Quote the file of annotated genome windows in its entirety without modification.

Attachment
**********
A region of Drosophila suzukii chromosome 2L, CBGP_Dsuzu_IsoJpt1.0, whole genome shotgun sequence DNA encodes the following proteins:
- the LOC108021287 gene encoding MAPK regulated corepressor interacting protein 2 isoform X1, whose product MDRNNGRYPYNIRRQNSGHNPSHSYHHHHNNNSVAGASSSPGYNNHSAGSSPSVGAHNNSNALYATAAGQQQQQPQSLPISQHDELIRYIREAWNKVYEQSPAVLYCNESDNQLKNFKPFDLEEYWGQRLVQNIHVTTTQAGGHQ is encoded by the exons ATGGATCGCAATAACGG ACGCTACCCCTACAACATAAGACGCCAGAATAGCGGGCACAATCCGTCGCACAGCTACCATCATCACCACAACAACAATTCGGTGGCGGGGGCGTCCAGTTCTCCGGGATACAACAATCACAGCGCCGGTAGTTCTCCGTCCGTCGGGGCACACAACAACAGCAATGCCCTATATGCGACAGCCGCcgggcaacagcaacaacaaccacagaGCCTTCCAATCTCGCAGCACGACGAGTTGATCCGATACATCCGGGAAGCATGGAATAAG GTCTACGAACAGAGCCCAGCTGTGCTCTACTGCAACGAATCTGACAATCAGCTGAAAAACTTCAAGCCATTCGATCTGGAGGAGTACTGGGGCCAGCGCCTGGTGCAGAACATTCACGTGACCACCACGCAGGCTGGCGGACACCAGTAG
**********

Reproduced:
A region of Drosophila suzukii chromosome 2L, CBGP_Dsuzu_IsoJpt1.0, whole genome shotgun sequence DNA encodes the following proteins:
- the LOC108021287 gene encoding MAPK regulated corepressor interacting protein 2 isoform X1, whose product MDRNNGRYPYNIRRQNSGHNPSHSYHHHHNNNSVAGASSSPGYNNHSAGSSPSVGAHNNSNALYATAAGQQQQQPQSLPISQHDELIRYIREAWNKVYEQSPAVLYCNESDNQLKNFKPFDLEEYWGQRLVQNIHVTTTQAGGHQ is encoded by the exons ATGGATCGCAATAACGG ACGCTACCCCTACAACATAAGACGCCAGAATAGCGGGCACAATCCGTCGCACAGCTACCATCATCACCACAACAACAATTCGGTGGCGGGGGCGTCCAGTTCTCCGGGATACAACAATCACAGCGCCGGTAGTTCTCCGTCCGTCGGGGCACACAACAACAGCAATGCCCTATATGCGACAGCCGCcgggcaacagcaacaacaaccacagaGCCTTCCAATCTCGCAGCACGACGAGTTGATCCGATACATCCGGGAAGCATGGAATAAG GTCTACGAACAGAGCCCAGCTGTGCTCTACTGCAACGAATCTGACAATCAGCTGAAAAACTTCAAGCCATTCGATCTGGAGGAGTACTGGGGCCAGCGCCTGGTGCAGAACATTCACGTGACCACCACGCAGGCTGGCGGACACCAGTAG